Kin selection is a common and well-understood explanation for Darwinian puzzles, such as altruism and cooperation. In kin selection, an individual (a donor) may behave in a way that has no apparent benefit or may even appear to harm them. However, their actions help a relative (a recipient) that shares many of the same genes as the donor. Therefore, although the donor is not gaining any advantages, a relative who shares many of the same genes as the donor has an increased fitness and is able to survive better. Kin selection has been studied in long-tailed manakins as a possible explanation for male-male cooperation and their master-apprentice relationship. Loiselle et al. (2007) analyzed four manakin species that exhibit lek behavior for evidence of kin selection. They first captured the birds and drew blood samples. Then they analyzed their DNA to measure the relatedness between males within leks and males within the entire population. They found that the average relatedness of males in leks was no greater than the relatedness of random males from the population (Loiselle et al., 2007). Their data, therefore, suggests that males join leks at random and relatedness is not a factor that influences their cooperative relationships. They concluded that there must be other mechanisms at work to explain male-male cooperation and lekking behavior in long-tailed manakins (Loiselle et al., 2007).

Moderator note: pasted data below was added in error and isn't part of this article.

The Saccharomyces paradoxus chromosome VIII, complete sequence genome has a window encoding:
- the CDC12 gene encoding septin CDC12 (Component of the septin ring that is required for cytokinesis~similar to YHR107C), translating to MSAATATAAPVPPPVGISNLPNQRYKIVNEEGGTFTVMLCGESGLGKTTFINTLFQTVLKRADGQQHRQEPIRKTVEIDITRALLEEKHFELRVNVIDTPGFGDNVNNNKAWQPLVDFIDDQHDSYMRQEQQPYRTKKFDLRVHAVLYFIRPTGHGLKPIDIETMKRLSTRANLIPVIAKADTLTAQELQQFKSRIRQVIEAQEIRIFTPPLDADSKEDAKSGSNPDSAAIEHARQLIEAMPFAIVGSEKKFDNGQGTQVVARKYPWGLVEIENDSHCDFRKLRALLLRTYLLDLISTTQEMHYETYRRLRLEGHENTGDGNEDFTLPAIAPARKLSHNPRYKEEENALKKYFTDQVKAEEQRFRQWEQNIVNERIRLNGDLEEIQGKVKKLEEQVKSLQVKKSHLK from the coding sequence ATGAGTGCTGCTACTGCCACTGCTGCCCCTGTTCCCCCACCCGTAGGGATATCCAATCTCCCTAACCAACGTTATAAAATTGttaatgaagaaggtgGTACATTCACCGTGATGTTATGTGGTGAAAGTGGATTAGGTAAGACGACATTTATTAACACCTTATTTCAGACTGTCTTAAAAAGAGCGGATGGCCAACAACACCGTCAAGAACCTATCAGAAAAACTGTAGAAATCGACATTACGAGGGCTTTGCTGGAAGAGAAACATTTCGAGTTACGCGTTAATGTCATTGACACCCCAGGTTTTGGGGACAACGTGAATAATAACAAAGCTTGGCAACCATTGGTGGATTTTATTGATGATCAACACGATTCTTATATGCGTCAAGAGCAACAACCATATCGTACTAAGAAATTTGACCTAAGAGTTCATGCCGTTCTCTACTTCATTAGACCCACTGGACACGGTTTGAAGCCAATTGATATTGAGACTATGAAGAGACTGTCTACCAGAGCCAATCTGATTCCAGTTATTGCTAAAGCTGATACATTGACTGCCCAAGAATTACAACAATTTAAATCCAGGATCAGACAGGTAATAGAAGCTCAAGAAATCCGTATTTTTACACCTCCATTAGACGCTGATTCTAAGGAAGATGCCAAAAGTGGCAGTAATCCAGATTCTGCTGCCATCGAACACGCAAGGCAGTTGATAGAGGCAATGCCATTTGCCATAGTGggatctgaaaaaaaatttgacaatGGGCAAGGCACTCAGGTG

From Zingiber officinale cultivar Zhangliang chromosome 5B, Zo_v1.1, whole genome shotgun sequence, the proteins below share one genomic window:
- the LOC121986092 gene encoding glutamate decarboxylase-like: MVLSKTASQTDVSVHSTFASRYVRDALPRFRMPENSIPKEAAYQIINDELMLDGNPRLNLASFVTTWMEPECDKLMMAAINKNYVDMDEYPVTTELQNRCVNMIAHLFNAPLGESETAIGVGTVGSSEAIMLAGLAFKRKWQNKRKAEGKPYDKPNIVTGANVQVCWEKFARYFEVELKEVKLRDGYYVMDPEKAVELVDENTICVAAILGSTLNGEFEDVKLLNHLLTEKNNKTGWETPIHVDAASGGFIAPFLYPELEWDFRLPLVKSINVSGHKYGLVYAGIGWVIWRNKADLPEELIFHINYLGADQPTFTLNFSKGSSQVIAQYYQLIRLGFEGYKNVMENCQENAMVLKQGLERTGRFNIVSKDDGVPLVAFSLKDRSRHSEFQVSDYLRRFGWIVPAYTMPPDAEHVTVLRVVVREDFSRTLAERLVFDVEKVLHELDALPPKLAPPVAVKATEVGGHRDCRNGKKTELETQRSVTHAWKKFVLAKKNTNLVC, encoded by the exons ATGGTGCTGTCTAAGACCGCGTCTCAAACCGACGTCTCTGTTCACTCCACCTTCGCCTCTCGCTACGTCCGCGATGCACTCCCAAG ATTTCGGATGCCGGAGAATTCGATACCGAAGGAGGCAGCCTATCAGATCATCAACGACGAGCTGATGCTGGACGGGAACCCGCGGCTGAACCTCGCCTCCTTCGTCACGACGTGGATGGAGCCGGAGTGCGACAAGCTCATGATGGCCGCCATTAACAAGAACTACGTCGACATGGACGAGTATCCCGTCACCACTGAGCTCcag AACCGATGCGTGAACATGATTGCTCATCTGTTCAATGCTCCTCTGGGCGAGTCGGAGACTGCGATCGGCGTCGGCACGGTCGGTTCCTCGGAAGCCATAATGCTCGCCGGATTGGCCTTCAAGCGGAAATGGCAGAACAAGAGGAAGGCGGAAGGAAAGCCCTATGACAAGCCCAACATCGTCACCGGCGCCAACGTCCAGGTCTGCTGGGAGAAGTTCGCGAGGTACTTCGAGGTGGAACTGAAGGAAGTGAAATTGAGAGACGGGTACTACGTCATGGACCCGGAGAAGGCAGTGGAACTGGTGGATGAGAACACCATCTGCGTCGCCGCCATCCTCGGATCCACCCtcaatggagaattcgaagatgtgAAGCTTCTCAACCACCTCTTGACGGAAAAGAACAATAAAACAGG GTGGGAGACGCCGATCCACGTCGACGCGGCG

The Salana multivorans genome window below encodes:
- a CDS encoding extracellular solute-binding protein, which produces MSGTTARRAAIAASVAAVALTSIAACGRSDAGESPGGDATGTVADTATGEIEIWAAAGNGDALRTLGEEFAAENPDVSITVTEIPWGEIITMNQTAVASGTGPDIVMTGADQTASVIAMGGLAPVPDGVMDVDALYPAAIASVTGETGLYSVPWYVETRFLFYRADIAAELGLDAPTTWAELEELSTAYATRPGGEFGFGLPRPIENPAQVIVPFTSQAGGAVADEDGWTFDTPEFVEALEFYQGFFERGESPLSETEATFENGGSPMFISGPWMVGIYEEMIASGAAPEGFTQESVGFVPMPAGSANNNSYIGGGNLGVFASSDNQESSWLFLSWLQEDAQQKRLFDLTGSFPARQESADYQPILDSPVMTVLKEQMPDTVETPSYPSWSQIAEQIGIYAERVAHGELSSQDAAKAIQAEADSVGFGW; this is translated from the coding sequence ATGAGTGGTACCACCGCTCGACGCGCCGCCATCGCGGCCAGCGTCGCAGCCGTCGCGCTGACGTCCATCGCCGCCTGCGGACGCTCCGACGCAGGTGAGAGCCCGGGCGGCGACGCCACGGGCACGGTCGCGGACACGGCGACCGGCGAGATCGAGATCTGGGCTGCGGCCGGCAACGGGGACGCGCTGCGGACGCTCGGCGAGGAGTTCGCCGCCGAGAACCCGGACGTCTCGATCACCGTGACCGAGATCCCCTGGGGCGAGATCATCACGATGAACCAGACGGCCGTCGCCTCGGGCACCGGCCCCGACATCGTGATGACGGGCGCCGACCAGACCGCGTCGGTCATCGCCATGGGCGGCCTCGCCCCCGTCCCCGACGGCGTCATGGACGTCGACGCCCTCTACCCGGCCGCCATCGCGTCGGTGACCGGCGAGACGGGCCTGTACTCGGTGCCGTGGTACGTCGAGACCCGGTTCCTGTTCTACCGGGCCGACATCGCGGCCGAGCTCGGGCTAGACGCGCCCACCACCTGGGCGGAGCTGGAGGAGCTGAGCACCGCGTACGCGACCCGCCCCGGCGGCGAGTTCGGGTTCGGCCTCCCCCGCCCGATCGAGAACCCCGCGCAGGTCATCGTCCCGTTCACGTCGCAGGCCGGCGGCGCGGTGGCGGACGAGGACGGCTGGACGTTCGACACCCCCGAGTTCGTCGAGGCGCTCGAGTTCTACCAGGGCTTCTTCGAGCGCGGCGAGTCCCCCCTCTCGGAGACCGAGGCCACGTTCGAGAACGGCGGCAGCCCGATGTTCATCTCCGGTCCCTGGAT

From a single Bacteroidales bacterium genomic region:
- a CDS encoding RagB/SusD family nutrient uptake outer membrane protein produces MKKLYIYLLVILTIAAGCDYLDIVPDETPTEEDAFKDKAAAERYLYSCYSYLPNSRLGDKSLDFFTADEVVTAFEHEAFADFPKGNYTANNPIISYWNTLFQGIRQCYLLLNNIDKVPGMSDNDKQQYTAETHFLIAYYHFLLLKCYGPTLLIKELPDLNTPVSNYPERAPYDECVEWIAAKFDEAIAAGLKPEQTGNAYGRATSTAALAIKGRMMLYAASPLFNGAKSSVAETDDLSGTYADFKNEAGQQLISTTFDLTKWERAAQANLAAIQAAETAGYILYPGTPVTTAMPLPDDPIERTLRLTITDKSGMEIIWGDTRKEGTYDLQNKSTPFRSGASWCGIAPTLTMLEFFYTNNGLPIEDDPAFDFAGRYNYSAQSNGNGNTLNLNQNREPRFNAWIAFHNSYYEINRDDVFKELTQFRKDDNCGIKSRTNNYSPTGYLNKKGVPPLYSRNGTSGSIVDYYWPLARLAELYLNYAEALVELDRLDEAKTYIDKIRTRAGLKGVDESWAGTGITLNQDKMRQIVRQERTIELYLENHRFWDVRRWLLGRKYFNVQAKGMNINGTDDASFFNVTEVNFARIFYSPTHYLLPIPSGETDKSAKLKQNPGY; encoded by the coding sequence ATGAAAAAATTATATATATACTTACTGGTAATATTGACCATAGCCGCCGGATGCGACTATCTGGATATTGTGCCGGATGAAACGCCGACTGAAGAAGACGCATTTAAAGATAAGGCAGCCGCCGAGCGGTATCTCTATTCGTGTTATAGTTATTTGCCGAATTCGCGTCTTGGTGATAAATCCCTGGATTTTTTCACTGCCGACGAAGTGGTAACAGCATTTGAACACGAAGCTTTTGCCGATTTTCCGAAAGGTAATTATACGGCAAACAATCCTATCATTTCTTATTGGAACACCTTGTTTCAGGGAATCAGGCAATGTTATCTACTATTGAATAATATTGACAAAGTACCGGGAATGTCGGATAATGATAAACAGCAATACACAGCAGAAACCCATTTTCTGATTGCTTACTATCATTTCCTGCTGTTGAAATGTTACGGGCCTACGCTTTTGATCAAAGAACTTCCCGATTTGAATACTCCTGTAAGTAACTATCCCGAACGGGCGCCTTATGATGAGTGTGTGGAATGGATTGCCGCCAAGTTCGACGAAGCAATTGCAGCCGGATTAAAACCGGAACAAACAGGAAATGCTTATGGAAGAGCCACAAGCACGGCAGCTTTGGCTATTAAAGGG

Rather than looking at general theories such as kin selection to try to explain leks in long-tailed manakins, other scientists considered looking at specific benefits that they could be getting by forming leks. A study done by McDonald (2007) considered the possible benefits of cooperation and leks. He specifically focused on connectivity and questioned if certain behaviors early in life predict the likelihood of achieving the role of apprentice or master. McDonald created network models to examine whether early social interactions could predict later social networking success and possible mating success of older male long-tailed manakins. His results showed that young males who connected with other males and had a social network were more successful and were able to find mates an average of 4.8 years later (McDonald, 2007). In contrast, network connectivity is less important for older males (10-15 years old) of higher status (McDonald, 2007). This study suggests that it is beneficial for a young male to form a social group with other males because he has a greater chance of finding a mate compared to a solo male that is not part of a social group. As a result, a young male who prefers to join a lek has a greater fitness and is able to pass his genes for preferring social groups onto his offspring. Future generations would be filled with manakins that prefer to form social groups. In contrast, solo males who do not form social networks are less successful at finding mates, so they do not mate and pass their genes onto future generations. Therefore, these benefits of social networking provide some explanation for how lek behavior could have evolved.